The Josef Korbel School of International Studies has offered degree programs in international affairs since its founding in 1964 as the Graduate School of International Studies. The School was renamed May 28, 2008 to honor the School's founder and first dean, Josef Korbel.
Ben M. Cherrington
Ben Mark Cherrington is credited with laying the foundation for the Josef Korbel School's hallmark strengths: a global perspective, academic integrity, emphasis on the relevance of theory to skills and support of initiatives and activities that sustain a peaceful and prosperous world.
Cherrington was the chair of the Department of International Relations at the University of Denver (the precursor to the Josef Korbel School). Under his leadership the department gained a national reputation. Thanks to Cherrington's drive and enthusiasm for organizing conferences, seminars and lectures on international affairs, Denver became a temporary home to politicians, diplomats, academics and business leaders from around the world—a tradition that lives on today.
While professor and chair of the Department of International Relations, Cherrington was also at the forefront of efforts to create a formal institution for U.S. public diplomacy, implementing President Franklin D. Roosevelt's "Good Neighbor Policy," which was designed to reverse decades of U.S. paternalism toward Latin America. In 1938, Cherrington was handpicked by the State Department to lead its new Division of Cultural Relations and tasked with carrying out "the exchange of professors, teachers, and students...cooperation in the field of music, art, literature...international radio broadcasts...generally, the dissemination abroad of the representative intellectual and cultural work of the U.S."
Cherrington served as chancellor of the University of Denver from 1943 to 1946 and was later an author of the United Nations Charter.
Josef Korbel was the founder and first dean of the Graduate School of International Studies in 1964. The School was renamed the Josef Korbel School of International Studies in his honor in 2008.
Korbel's diplomatic career began in 1937 as a press attaché in the Czechoslovak legation in Belgrade. In 1939, he fled Czechoslovakia to London after the Nazi invasion and joined the Czech government in exile under Edvard Benes. During the war years he also worked with the BBC on their daily broadcasts to Czechoslovakia and Yugoslavia. Upon returning to Czechoslovakia in 1945, Korbel became the youngest serving Czech ambassador and was assigned to Yugoslavia where he remained until the Communist coup in 1948. Korbel was subsequently named a delegate to the United Nations Commission for India and Pakistan and served as its chair. In 1949, he was granted political asylum in the United States. He then moved with his young family to Colorado and joined the University of Denver Social Science Foundation for one year as a visiting professor and to write his first of several scholarly books. His one-year professorship turned into a lifelong passion and Korbel remained at the university until his death in 1977.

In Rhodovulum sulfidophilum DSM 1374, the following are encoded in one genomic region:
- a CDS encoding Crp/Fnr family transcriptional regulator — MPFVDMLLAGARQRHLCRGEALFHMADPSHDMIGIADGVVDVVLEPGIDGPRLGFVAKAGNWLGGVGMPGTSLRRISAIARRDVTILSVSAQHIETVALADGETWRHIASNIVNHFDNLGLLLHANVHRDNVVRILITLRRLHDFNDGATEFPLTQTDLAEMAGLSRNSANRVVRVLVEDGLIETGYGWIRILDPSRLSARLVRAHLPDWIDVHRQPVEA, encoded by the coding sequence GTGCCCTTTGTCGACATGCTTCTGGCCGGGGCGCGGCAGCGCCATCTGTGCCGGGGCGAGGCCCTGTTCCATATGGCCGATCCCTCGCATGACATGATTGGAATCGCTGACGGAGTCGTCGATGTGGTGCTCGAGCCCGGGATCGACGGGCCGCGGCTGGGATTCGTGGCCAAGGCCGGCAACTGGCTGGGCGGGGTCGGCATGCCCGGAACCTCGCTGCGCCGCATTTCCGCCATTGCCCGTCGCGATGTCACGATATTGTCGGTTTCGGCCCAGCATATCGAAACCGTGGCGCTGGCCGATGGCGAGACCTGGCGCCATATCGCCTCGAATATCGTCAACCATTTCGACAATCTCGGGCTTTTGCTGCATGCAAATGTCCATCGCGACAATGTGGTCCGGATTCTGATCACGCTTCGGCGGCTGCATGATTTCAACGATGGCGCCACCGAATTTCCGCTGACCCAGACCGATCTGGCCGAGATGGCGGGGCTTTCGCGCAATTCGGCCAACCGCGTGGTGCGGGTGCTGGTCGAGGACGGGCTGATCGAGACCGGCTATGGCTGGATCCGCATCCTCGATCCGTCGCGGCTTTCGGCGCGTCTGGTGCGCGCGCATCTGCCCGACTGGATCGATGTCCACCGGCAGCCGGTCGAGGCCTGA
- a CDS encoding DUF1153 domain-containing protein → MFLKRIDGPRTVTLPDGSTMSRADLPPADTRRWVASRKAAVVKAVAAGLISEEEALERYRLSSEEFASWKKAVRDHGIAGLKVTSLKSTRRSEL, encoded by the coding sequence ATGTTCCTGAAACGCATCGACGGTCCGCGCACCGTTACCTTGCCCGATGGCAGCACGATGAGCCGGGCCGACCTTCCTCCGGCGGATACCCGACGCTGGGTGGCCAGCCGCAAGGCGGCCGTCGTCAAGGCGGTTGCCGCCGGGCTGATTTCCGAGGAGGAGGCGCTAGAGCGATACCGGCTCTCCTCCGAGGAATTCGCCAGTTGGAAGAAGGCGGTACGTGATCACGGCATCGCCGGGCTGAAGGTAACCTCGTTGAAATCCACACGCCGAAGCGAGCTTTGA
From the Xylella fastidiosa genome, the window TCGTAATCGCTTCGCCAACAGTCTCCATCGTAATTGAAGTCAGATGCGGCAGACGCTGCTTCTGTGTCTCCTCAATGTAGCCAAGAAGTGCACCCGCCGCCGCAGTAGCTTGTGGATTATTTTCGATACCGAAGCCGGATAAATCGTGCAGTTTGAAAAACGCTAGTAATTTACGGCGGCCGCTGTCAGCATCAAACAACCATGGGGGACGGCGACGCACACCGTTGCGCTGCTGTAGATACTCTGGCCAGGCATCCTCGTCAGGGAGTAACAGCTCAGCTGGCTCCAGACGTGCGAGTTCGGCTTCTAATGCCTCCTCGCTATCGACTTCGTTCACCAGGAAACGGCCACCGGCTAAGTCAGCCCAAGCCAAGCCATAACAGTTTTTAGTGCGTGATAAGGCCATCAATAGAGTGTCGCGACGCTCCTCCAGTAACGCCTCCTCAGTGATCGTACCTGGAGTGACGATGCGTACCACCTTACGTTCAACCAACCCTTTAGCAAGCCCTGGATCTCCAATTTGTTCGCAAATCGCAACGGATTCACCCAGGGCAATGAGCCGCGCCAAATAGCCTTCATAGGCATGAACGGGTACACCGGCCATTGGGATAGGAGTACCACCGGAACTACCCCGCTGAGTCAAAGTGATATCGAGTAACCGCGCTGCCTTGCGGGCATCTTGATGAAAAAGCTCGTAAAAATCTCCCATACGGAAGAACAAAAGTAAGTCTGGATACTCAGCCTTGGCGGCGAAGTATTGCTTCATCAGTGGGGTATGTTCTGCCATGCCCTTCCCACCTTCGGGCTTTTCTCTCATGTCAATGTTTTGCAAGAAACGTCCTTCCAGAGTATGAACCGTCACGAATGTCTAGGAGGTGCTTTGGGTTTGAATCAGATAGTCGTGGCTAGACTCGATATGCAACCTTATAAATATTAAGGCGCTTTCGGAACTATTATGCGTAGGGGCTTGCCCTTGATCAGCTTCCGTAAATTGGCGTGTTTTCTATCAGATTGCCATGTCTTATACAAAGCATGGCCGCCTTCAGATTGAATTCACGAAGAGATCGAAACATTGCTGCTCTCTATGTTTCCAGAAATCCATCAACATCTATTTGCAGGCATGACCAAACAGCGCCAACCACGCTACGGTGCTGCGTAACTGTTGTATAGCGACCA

In 1964, with enthusiastic support of Ben Cherrington, and with Korbel's distinguished academic and scholarly career and administrative acumen, the Graduate School of International Studies was founded. Josef Korbel became its first dean. To house the new school, Korbel was responsible for raising the much-needed funding to build Ben M. Cherrington Hall that opened in 1965.
In the post-Cold War world, Korbel helped pioneer the field of international studies and was a recognized scholar on Central Europe and Soviet foreign policy. He was passionate about teaching and watching his students' successes, and was serious about academic scholarship. He was rigorous and demanding in his research and expected the same from the School's faculty and students. His books on Yugoslavia, Poland and Czechoslovakia established him as a leading authority on post-World War II Central Europe; his 1954 Danger in Kashmir is still considered a classic for its penetrating diplomatic analysis of a territorial dispute and armed conflict with implications for international security.
Though Josef Korbel died in 1977, his legacy lives on in the establishment of the Josef Korbel School of International Studies, named in his honor, and in the Korbel School's many distinguished graduates. But what is also quite remarkable, not only for the University, but for the nation as a whole, is that Josef Korbel mentored two U.S. Secretaries of State—his daughter, Madeleine K. Albright, the 64th and first woman U.S. Secretary of State, and his star student at the University of Denver, Condoleezza Rice.
Learn more about Korbel on NPR's All Things Considered: For Albright and Rice, Josef Korbel Is Tie that Binds
Legacy of Excellence
"Josef Korbel opened a world to me that I would never have known," former Secretary of State Rice said in a speech in 2007. Indeed, today, the Josef Korbel School continues the work of its namesake and founder: offering a broad intellectual approach to the study of international affairs to practical idealists committed to the common good of an increasingly interconnected and interdependent world.
The strategic initiatives implemented over the past five decades have helped establish the Josef Korbel School globally as a premier educational institution. A survey published in 2015 and conducted by the Teaching, Research, and International Policy (TRIP) Project (a part of The Institute for the Theory and Practice of International Relations at the College of William and Mary) ranked our master degrees #11 in the world for graduate programs in international affairs. The survey results confirm that the School has faculty and innovative programs that are recognized by leading U.S. academics as excellent.